Shortly before or perhaps just after World War II, actor Kirk Douglas asked Dorothy Buffum Chandler why the Los Angeles Times seemed to pander so wantonly to the anti-Semitism then still rampant among many of the city's more refined elites.
"Why, darling?" cooed the doyenne of the Chandler newspaper dynasty. "We do it because it sells papers."
To be sure, that was then and this is now. And certainly within the Jewish community here, there aren't many who could seriously contend that the Times has assumed the mantle of Henry Ford's Dearborn Independent.
Now, however, is also one of those times when the State of Israel and its supporters in this country find themselves mired in yet another interminable and, in media terms, possibly no-win conflict. And like the first intifada and the concurrent Lebanon imbroglio, the so-called Al-Aksa Intifada boils down to yet another media-perceived mismatch between the plucky Palestinian David and a brutal and foolhardy Israeli Goliath.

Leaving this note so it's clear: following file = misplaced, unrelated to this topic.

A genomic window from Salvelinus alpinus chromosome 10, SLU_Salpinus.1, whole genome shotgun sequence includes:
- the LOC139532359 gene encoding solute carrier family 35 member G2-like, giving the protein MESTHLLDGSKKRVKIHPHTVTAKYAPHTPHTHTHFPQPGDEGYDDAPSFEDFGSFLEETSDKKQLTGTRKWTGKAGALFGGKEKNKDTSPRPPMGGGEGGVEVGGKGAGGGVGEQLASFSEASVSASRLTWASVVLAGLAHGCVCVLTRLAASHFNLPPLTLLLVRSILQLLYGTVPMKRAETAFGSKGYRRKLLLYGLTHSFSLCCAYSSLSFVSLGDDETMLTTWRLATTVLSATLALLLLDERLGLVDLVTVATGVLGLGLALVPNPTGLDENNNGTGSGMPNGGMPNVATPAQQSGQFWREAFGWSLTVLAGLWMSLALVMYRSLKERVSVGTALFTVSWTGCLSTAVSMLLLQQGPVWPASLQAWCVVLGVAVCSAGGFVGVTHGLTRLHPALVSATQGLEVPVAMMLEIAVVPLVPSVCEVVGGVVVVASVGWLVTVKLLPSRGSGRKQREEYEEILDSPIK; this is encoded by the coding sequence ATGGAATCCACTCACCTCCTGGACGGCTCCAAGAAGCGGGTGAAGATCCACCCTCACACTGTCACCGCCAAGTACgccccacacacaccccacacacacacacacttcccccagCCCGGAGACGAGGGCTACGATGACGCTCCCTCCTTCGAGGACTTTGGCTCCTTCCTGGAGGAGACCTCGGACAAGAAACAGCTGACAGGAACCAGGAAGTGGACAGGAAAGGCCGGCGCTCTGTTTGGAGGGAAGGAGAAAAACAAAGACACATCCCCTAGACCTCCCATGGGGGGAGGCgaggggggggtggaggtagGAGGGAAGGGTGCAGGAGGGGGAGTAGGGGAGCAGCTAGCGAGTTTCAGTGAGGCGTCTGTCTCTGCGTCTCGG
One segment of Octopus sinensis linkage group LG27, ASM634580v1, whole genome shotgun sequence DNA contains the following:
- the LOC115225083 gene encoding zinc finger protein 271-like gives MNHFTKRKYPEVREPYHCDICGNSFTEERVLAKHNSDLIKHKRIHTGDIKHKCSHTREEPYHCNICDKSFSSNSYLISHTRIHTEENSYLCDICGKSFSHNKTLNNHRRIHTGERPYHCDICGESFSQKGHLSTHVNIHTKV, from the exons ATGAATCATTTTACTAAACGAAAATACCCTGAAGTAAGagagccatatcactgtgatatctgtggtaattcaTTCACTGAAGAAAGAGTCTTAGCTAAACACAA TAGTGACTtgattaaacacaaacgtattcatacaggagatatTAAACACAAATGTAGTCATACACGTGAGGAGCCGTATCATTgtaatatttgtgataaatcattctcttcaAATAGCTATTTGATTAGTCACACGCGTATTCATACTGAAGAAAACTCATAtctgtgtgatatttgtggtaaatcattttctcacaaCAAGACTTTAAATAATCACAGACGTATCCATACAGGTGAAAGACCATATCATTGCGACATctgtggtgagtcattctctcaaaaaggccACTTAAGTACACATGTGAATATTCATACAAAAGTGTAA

Thanks to the electronic media, the defining image for this still low-intensity conflict will likely remain (barring further occurrences so patently horrible my own imagination buckles at their prospect) that of the Palestinian father trying to shield his 12-year-old son from a fatal hail of Israeli automatic fire. The sequence is searing; moreover, it is real, and no amount of discussion over television news' inherent failure to provide context can detract from the fact that everyone saw it and no one can forget it.
Newspapers in the digital age now find themselves left with the difficult task of providing the context and meaning of these often disturbing images. Hence the continued furor among those impassioned by events in the Middle East over how well -- and how fairly -- they manage to cover the ongoing Israeli-Palestinian conflict.